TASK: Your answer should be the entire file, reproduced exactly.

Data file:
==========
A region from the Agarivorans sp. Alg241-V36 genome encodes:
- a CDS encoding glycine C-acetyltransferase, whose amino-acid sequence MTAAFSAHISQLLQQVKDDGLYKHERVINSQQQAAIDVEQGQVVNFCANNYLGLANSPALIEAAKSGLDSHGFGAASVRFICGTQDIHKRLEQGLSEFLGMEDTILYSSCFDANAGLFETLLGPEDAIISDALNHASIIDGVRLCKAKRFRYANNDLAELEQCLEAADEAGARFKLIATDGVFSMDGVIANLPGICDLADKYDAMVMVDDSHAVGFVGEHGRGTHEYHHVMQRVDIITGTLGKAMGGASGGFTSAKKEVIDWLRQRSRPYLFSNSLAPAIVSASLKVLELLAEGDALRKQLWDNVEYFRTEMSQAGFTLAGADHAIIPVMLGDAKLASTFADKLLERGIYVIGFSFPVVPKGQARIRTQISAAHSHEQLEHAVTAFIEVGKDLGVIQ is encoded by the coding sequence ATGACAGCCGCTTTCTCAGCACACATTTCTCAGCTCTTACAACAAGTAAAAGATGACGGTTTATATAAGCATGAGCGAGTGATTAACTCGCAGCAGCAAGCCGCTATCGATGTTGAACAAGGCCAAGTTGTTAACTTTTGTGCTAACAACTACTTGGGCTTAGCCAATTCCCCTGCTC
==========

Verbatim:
A region from the Agarivorans sp. Alg241-V36 genome encodes:
- a CDS encoding glycine C-acetyltransferase, whose amino-acid sequence MTAAFSAHISQLLQQVKDDGLYKHERVINSQQQAAIDVEQGQVVNFCANNYLGLANSPALIEAAKSGLDSHGFGAASVRFICGTQDIHKRLEQGLSEFLGMEDTILYSSCFDANAGLFETLLGPEDAIISDALNHASIIDGVRLCKAKRFRYANNDLAELEQCLEAADEAGARFKLIATDGVFSMDGVIANLPGICDLADKYDAMVMVDDSHAVGFVGEHGRGTHEYHHVMQRVDIITGTLGKAMGGASGGFTSAKKEVIDWLRQRSRPYLFSNSLAPAIVSASLKVLELLAEGDALRKQLWDNVEYFRTEMSQAGFTLAGADHAIIPVMLGDAKLASTFADKLLERGIYVIGFSFPVVPKGQARIRTQISAAHSHEQLEHAVTAFIEVGKDLGVIQ is encoded by the coding sequence ATGACAGCCGCTTTCTCAGCACACATTTCTCAGCTCTTACAACAAGTAAAAGATGACGGTTTATATAAGCATGAGCGAGTGATTAACTCGCAGCAGCAAGCCGCTATCGATGTTGAACAAGGCCAAGTTGTTAACTTTTGTGCTAACAACTACTTGGGCTTAGCCAATTCCCCTGCTC